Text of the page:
The Secret to Making Green Tech Like Solar Panels Go Mainstream
Green energy is relatively affordable and popular—but people don't buy it. Two researchers figured out why.
Climate change has become a partisan issue, to the despair of environmental activists and anyone trying to live on the planet after 2040—and one so polarizing in politics that the Trump Administration banned the term across many of its agencies.
But clean energy—solar power specifically—is not partisan. According to one poll, nine in 10 Americans approve of the use and development of solar energy. And interest in solar has only grown as the price of installing it drops—solar power has never been more affordable, and it will only get cheaper: A 2017 forecast projected their costs falling by an additional 60 to 70 percent in the next decade.
Despite its popularity and relative affordability, solar doesn’t sell. Less than 3 percent of Americans actually use solar panels on their home. The problem extends to other alternative energies, environmentally friendly products, and other green tech. Most of these products involve either a change in behavior, or an upfront cost that deters potential buyers (though often, those costs are offset by energy savings over time).
So clean energy advocates have been trying to answer a problem for years: How do you get Americans to buy green?
In a new paper in Nature, David Rand, a professor at MIT, and Gordon Kraft-Todd, a Yale psychology graduate student, found a surprisingly simple way to make green products more attractive to buyers: Get salesmen who have solar.
The observation is so straightforward it seems almost obvious, but ensuring that advocates use the product they're pushing is not a widespread practice in green industries.
Rand and Kraft-Todd honed in on data from 58 Connecticut towns between 2012 and 2015. In 2012, a nonprofit called SmartPower, which helps people invest in clean energy, launched a campaign called Solarize in four small Connecticut towns. Solarize would spend 16-20 weeks in each town, showing up at public events, school functions, and city meetings, talking to people about how solar worked, how much it cost, and how to get started, and hosted demonstrations in the homes of locals.
Rand and Kraft-Todd used the data—conveniently split into two distinct groups of towns, towns where representatives installed solar panels and towns where representatives did not—to figure out what made customers adopt solar energy. They found that when people saw an ambassador who used solar panels, they were inclined to buy one for themselves. As part of each campaign, Solarize tapped several locals to serve as “solar ambassadors,” or people who would act as the primary representatives for the campaign in their town.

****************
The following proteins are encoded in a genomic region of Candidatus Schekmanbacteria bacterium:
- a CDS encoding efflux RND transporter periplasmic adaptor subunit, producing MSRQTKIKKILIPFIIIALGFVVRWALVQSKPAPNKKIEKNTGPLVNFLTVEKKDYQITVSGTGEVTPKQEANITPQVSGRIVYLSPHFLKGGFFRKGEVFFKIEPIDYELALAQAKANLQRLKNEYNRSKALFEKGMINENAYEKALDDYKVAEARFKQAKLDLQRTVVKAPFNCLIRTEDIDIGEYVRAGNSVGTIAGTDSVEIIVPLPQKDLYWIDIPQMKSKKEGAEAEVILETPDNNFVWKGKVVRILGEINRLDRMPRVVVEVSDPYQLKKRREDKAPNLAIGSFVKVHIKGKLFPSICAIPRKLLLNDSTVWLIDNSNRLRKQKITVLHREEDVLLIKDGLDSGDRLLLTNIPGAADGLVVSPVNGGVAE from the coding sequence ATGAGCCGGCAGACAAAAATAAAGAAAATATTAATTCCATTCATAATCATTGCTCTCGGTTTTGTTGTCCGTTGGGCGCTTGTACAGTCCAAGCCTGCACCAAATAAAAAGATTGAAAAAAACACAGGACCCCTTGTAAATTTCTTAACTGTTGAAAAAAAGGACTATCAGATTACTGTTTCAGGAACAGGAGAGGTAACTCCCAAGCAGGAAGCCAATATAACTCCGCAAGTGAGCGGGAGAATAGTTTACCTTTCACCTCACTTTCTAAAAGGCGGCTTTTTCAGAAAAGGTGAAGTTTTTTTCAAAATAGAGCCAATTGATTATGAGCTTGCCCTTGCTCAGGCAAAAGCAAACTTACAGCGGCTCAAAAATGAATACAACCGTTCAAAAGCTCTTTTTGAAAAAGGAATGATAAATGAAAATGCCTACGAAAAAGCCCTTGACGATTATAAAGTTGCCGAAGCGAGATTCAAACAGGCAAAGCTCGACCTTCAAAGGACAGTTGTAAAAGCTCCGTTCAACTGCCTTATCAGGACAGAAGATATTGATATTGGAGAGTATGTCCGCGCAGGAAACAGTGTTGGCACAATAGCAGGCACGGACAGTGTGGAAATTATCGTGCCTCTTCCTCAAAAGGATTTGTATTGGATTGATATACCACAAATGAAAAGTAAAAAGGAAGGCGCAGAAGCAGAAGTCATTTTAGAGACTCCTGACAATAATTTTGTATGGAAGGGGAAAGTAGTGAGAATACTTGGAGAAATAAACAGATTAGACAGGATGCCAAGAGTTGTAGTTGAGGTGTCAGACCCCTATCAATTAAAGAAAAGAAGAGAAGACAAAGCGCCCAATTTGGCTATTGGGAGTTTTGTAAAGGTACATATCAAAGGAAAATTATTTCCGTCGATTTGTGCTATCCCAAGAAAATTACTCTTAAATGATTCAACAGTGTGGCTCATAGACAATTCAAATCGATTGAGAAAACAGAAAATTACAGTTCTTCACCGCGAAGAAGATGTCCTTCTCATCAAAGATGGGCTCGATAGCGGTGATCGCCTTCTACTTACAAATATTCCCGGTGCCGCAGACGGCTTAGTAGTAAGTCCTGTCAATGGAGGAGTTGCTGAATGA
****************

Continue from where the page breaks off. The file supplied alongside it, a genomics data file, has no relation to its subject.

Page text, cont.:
Rand and Kraft-Todd focused on these figures, wondering what made some ambassadors better than others.
They found that figures who were central to city operations–an alderperson, a well-known community volunteer, or other public servants–were often tapped for their name recognition, even if they didn’t have solar energy in their own homes.
As a result, only a small minority of the “solar ambassadors” actually used the energy they were talking so much about. In Rand and Kraft-Todd’s survey of 58 towns, only 32.7 percent of the ambassadors had actually installed solar panels through the Solarize program. They didn't walk the talk, and solar panel adoption was weak in these towns.
But in towns where the ambassador had panels themselves, 62.8 percent more people adopted solar panels.
“Most people might think that number has to do with hypocrisy,” Rand told the Daily Beast. “If you’re promoting solar panels and you don’t have them, that makes you a hypocrite, and no one likes a hypocrite.”
But their study suggested indignation at hypocrisy was less powerful deterrent than it might seem. The reason people were put off by solar advocates without solar themselves, according to a survey accompanying the Solarize data, was that they thought the advocate’s behavior was a stronger signifier of their beliefs than any sales pitch, no matter how sincere.
“In other words, if he’s telling me to buy solar, but he doesn’t have it himself,” Kraft-Todd said, “then maybe he doesn’t really mean it.”
The two researchers referred to this as the “actions speak louder than words” hypothesis. It isn’t rare to read about climate scientists taking intercontinental flights to deliver lectures on carbon waste, or to discover environmental activists rack up exorbitant energy costs. In 2007, for example, just after Al Gore finished making An Inconvenient Truth, free market think-tank Center for Political Policy revealed the former vice-president had a $30,000 utility bill, and consumed more than 20 times the national average in energy, drawing widespread criticism of “environmental hypocrisy.”
What Rand and Kraft-Todd’s research might indicate is that while such hypocrisy is flagrant, it has a deeper consequence: It suggests to people that those activists might not mean what they say.
In the final sentence of their paper, Rand and Kraft-Todd make the case that their research extends far beyond solar campaigns, but to the way people push for public goods as a whole. And it hinges on a pretty simple premise.
“Problems of cooperation and the provision of public goods are becoming increasingly important and urgent,” the two researchers write. “The results presented here suggest that whether we are advocating for residential solar panels, public transportation, supporting local businesses or civil liberties, our campaigns will be more effective if they are built on a foundation not only of words but also of action.”
The founder of Solarize summed it up best: “Just buy what you’re selling.”